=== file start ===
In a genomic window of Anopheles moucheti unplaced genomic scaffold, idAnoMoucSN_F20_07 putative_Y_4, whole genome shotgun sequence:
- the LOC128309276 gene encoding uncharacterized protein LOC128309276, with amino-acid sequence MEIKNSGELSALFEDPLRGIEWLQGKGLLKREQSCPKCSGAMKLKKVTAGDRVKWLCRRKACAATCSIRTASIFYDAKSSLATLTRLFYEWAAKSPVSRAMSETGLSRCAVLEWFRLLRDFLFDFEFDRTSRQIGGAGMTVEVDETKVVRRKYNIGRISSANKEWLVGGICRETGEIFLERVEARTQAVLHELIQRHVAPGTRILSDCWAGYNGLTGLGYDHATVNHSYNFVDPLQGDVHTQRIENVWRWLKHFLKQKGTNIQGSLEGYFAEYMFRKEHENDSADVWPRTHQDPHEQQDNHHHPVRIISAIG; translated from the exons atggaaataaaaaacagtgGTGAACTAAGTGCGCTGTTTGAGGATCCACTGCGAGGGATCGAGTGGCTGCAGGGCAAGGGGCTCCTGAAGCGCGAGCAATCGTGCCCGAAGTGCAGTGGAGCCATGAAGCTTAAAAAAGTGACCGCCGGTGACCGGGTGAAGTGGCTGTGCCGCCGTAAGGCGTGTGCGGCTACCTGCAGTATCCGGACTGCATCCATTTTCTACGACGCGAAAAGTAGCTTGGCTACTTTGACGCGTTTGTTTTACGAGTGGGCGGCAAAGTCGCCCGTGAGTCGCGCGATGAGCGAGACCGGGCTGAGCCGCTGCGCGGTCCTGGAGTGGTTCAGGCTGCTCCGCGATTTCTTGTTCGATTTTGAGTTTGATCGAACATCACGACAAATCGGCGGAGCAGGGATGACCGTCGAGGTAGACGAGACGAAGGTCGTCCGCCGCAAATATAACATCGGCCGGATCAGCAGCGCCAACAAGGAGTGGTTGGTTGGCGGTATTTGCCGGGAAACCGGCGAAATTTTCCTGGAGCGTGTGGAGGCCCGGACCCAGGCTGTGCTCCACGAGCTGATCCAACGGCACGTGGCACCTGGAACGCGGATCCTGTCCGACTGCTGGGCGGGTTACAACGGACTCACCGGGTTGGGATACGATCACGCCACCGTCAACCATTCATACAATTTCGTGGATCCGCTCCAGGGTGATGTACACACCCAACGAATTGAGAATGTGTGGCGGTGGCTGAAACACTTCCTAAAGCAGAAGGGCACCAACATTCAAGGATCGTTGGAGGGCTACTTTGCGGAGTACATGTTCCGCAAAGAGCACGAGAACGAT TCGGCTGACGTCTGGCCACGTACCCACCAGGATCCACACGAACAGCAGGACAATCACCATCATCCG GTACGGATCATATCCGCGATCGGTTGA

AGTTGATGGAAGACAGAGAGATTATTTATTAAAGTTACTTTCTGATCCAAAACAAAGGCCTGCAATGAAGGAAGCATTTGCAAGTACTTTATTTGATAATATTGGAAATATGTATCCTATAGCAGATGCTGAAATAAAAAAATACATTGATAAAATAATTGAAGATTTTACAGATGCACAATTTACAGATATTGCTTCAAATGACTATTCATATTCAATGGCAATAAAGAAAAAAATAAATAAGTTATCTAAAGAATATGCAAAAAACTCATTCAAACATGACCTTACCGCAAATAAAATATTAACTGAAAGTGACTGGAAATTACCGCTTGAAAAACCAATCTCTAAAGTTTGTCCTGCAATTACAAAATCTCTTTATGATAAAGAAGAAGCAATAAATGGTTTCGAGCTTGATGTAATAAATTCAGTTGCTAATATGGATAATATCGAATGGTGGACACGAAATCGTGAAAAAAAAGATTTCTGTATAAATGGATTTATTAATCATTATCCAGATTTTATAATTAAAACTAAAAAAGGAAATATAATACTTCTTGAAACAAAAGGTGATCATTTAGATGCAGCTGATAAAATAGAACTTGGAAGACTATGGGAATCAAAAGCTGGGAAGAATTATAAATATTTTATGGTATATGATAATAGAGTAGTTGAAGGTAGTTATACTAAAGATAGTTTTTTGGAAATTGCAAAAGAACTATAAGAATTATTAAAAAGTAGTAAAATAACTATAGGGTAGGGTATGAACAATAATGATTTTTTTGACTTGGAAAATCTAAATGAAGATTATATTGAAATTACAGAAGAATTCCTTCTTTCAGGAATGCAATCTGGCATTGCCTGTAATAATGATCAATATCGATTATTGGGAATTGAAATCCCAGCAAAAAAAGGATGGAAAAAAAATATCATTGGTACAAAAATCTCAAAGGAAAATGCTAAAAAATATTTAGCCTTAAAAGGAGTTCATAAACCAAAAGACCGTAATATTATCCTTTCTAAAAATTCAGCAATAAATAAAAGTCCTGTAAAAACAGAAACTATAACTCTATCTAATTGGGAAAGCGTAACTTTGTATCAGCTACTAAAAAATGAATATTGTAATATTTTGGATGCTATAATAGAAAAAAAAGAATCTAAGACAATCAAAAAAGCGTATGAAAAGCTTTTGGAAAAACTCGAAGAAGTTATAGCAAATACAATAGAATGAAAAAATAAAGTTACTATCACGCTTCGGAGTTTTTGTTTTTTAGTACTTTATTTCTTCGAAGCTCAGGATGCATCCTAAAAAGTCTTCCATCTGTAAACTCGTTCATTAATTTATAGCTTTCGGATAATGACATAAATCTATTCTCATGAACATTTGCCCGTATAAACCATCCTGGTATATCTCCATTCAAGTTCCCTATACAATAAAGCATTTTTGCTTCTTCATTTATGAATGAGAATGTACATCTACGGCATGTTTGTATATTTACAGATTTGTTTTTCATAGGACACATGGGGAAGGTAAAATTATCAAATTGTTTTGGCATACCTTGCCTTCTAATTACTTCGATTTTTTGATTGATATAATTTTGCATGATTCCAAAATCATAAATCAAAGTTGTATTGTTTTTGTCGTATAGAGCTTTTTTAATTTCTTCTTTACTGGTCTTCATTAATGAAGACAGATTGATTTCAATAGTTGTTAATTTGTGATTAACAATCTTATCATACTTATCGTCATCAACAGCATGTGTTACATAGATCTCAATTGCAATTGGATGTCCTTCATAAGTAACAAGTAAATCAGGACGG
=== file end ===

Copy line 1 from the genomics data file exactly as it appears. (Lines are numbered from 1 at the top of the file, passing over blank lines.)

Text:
In a genomic window of Anopheles moucheti unplaced genomic scaffold, idAnoMoucSN_F20_07 putative_Y_4, whole genome shotgun sequence: